A respected Liberian Investment Lawyer, Cllr. Mark M. M. Marvey, has authored a book entitled: “All Nations Are Equal At Least On Paper.”
In the book, Cllr. Marvey, who is also Chairman of the Board of Directors of the Better Future Foundation (BFF), expounded on how over the years, poor economic management has limited the ability of the Liberian nation to exert its sovereignty.
While highlighting poor regulatory frameworks, dysfunctional institutions and low human capacities which have opened Liberia, like many other African countries, up to exploitation and maneuvers by foreign companies, the US trained Liberian investment Lawyer, in the book, pinpointed the complexities that form the core of disgruntlements within the present frameworks for international trade, investments and global governance.
The book further showcases the effects of colonialism on Africa after about 60 to 80 years of exploitation of its natural and human resources by Western Powers, under the guise of Christianizing and civilizing the continent and how Africa was torn apart and plunged into a world molded by a web of laws fashioned by the Westerners that suppressed Africa’s values, considerably destroyed its environment and culture and rendered it well marginalized.
The Author also reflected on the poor governance and leadership abilities that have been demonstrated by many African leaders, underpinned by vain quest for power, entrenched cultures of impunity, abuse of rights, and corruption.
Cllr. Mark argues that all of these invoke and sustain the perception that Africans are incapable of democratic self-governance.
According to the Author, while poverty, illiteracy, and diseases continue to plague the African continent, many African leaders lived and continue to live in affluence while the few who have arisen above such mediocrity and inspired by the vision of a united front (United States of Africa), have either become victims of coup or regime change.
The Liberian Lawyer also takes a critical look of Article Two (2) of the United Nations (UN) Charter, which provides that the Organization, in pursuit of its Purposes stated in Article 1, shall act in accordance with the principle of sovereign equality of all its Members.
“Till date,” Cllr. Marvey argues in the book that the composition of the UN Security Council which consists of only five Countries is starkly unrepresentative of the peoples of the world.
“Africa for example, a whole continent of about a billion people, consisting of 54 sovereign countries has no representative on the Security Council. Yet, the UN prides itself of being democratic,” he wrote.
“Democracy”, in my understanding, is not a spectator’s sport. Moreover, the conducts of UN Security Council members, have render the notion of equality of nations, a complete lip service,” the author further observed.
Cllr. Marvey: “I was so fascinated by the fact that westerners fund it (UN) so convenient to cast into oblivion the legacies of abuses, and utter cruelty that characterized those years of widespread and massive human degradation occasioned by both slavery and colonialization, and tend to project an image of immaculate innocent such that they ought to be trusted to have the best interests of all at heart, and so much so that even the security of Africa, like the rest of the world ought to remain bequeathed to their exclusive watch,” he asserts.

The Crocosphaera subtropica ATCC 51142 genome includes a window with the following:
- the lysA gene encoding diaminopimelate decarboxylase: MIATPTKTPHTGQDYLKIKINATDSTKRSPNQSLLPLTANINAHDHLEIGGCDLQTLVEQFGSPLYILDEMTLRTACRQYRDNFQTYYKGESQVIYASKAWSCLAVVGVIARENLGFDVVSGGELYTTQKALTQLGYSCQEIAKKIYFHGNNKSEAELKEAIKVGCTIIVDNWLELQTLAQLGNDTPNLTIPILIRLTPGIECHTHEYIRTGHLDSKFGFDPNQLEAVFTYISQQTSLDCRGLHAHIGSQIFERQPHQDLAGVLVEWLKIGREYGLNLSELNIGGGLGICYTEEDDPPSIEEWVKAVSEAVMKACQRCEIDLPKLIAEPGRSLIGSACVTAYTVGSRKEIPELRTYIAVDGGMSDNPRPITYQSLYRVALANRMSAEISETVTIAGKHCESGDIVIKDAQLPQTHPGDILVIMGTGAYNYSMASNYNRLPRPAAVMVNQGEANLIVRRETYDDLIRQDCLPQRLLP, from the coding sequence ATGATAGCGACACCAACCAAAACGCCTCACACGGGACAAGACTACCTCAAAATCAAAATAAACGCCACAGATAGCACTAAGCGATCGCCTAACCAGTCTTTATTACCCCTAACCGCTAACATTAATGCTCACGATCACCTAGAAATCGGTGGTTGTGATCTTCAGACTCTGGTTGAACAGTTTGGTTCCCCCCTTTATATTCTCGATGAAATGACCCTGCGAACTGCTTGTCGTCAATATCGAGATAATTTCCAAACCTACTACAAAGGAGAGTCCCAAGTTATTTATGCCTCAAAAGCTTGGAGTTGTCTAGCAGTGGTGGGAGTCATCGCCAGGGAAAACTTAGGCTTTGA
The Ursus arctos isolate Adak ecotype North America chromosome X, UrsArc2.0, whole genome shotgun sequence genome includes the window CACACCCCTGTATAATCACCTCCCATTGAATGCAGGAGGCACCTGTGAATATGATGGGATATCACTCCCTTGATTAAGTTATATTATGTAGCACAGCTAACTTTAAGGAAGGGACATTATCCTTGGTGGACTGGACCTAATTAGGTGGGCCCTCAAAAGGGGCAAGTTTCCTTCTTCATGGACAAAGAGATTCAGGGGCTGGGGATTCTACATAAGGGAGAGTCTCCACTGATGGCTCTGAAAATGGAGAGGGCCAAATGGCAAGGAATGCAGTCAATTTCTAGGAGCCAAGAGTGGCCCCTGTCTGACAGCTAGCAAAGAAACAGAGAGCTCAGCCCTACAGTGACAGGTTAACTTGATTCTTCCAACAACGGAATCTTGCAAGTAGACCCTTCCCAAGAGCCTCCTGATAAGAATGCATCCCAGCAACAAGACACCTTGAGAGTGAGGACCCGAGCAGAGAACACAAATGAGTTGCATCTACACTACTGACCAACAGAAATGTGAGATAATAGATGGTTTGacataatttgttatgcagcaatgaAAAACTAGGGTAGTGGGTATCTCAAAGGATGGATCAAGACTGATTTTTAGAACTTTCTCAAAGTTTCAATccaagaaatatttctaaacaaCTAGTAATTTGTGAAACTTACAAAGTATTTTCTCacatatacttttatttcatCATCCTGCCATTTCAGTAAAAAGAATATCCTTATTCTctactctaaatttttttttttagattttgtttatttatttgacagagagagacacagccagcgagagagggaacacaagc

The author however advanced a number of recommendations aimed at a paradigm shift towards democratic governance, socio-economic growth and development not only in Liberia but on the continent of Africa.
Speaking at the occasion, Eva Mappy Morgan, Chief Judge of the Commercial Court of Liberia, who served as a Chief Launcher of the book lauded Cllr. Marvey for the book which she said remains a resourceful material in telling Liberia and Africa’s true stories.
Judge Morgan called on Liberian scholars to emulate the positive example of Cllr. Marvey who she described as a young and fast-emerging scholar of repute.
At the occasion, the president of the Liberia Chambers of Commerce, Mr. Wendell Addy, who served as a Co-launcher and gave a summary of the book recommended that it should be considered as a textbook for Liberia and other African students so that the continent’s current and succeeding generations will have a clear understanding of the mistakes of the past and to make informed future concessions-negotiations that will accrue more benefits, as Africa endeavors to fast-track its development.
Other personalities who graced the occasion included Mr. Gregory Coleman, Chairman of National Bureau of Concessions; Cllr. T. Negbalee Warner, a prominent Lawyer; Cllr. G. Moses Paegar, President of Liberia National Bar Association; renowned human rights Lawyer, Cllr. Tiawan Saye Gongle of the Louis Arthur Grimes School of Law, University of Liberia; Representatives Laurence Morris and Samuel Anders, members of the Legislature, Republic of Liberia all of whom hailed the book as highly revealing and scholarly.
Making remarks at the occasion, the Founder and President of the Better Future Foundation (BFF), Mr. Augustine Arkoi said BFF is delighted to be a part of Cllr. Marvey’s legacy and contribution toward the making of informed policy-decisions that assure the prosperity of all.
Mr. Arkoi also stressed that BFF’s support for Cllr. Marvey, and organizing the book launch is based on the fact the book is a classic case study of Liberia’s economic governance in terms of the challenges with respect to how to make better future concession agreements to positively impact Liberia and the overall development of Africa.
An array of distinguished personalities participated in the book launch ceremony held on Thursday, November 1, 2018, at Corina Hotel in Sinkor, Monrovia